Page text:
We have 15 years of archives. Links older than a year may have been updated to point to similar cars available to bid on eBay.
We’ve covered the Mercedes-Benz 190E 2.5-16 Evolution II here many times in the past and for good reason, it is a hell of a unique car with a price tag to match. You can get your 1990s DTM kicks on the street all while being in the lap of luxury (at the time) with things like air conditioning and leather seats. This car is not shy, it is not subtle and most importantly for everyone, it is not cheap. When this thing launched in 1990, asking price for an 2.5-16 Evolution II from Mercedes was around $80,000. That isn’t in 2017 money, that is in 1990 money. Just to give it some perspective, factoring in inflation and other things, this W201 would have run you around $155,000 in terms of buying power. Yes, for a W201 190E. Unfortunately, this 1990 for sale in the Netherlands isn’t cheaper either.
While the regular 190E 2.3-16 Cosworth had originally been intended to be a rally car, by the time the company got to producing the “Evolution” models they were fully embroiled in the DTM war of the late 1980s. Massive wings mounted trunklids, fenders flared, and engines roared to new heights of power. While most probably associate the E30 M3 as being the pinnacle of this period, the wildest road-going warrior was the 190E 2.5-16 Evolution II. Mercedes-Benz made 502 of these cars, replete with AMG-tuned motors and enough wings and flares to make an M3 jealous. It should be no surprise that these cars hold a special place in enthusiast’s hearts and they’ve led the market in value because of their very limited nature:
We’ve featured the 190E 2.5-16 Evolution II a few times in the past couple months. Today we have another one that takes an already pretty bonkers car and turns the dial up a few more notches. This Evo II in California is another one of the 502 made that found it’s way stateside and of course, carries a mid-six figure price tag. But like I hinted at, this one has a few extras that turns the car into a pseudo DTM car for the streets. So let’s check this rare W201 with a little extra something out.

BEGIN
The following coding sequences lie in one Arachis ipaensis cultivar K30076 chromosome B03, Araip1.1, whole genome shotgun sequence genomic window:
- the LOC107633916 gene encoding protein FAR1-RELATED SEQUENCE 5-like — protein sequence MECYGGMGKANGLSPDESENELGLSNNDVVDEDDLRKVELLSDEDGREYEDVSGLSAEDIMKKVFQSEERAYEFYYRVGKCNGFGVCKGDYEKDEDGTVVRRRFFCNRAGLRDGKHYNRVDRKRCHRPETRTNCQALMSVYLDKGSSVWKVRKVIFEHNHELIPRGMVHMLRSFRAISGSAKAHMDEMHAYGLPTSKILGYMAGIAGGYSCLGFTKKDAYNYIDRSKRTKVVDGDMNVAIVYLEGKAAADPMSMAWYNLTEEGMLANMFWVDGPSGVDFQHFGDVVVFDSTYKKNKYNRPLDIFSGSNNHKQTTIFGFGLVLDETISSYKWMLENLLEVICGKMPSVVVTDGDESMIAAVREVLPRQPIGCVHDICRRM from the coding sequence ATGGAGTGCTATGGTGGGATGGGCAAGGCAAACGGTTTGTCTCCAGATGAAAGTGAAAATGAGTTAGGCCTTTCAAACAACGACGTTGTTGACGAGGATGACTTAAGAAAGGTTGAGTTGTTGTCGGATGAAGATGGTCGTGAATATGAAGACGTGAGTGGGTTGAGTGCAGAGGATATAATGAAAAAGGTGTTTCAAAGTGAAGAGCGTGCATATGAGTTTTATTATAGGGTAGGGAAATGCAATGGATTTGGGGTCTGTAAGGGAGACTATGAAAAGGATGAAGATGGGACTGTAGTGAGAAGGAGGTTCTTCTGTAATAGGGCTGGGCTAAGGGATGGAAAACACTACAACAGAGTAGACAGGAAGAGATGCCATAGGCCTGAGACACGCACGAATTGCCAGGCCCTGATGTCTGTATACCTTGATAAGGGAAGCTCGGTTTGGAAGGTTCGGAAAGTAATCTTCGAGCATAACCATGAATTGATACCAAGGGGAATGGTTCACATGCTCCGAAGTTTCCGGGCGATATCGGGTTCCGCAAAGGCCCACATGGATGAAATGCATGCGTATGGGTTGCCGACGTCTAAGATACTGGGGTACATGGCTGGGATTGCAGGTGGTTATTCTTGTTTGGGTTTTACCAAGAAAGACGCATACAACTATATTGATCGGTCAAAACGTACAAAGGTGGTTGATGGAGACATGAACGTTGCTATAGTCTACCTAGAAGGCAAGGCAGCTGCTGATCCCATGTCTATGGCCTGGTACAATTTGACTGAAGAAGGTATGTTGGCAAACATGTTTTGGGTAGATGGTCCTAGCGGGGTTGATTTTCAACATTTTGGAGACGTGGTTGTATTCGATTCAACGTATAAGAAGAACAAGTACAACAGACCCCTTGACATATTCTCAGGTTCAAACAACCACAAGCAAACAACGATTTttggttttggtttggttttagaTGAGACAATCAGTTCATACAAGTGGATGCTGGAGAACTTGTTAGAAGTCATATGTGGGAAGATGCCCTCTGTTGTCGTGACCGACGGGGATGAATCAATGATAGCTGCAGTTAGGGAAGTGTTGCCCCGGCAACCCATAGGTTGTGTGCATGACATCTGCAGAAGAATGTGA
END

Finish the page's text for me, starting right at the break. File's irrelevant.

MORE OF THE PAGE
In an effort to capitalize on the market, we’ve seen increasing numbers of E30 M3s come to market – and the most highly sought models are the specials like this 1988 Evolution II model. We saw this car come to market in March with a $100,000 Buy It Now price. Some details were wrong and it failed to sell. It’s back 6 months later, and at least one detail – the exhaust – has been reverted to a more stock looking system; a nod to the greater demand (and value) of originality. But fitting that exhaust, along with a few other minor changes, will cost you $5,000 apparently as the Buy It Now has been increased to $105,000 now. We’ve yet to see a really clean E30 M3 break into the 6-digit price range, but they’ve been close. Is this the one?
The below post originally appeared on our site March 22, 2015:
Is there a better known name across multiple marques than Cosworth? From the DFV formula one engine to Can-Am, Touring Cars to Rally, I can’t think of a more versatile or storied engine supplier. Just the other day, Paul took a look at an expensive and questions asked 1986 190E 2.3-16V Cosworth, and that got me thinking about some listings I’ve run across. Today, then, I have an interesting question and two very different cars that share one word – Cosworth. Both are legends in their own right and both are rare to see in the U.S.; and each for each model I have a valuable original and a replica. Which would you choose?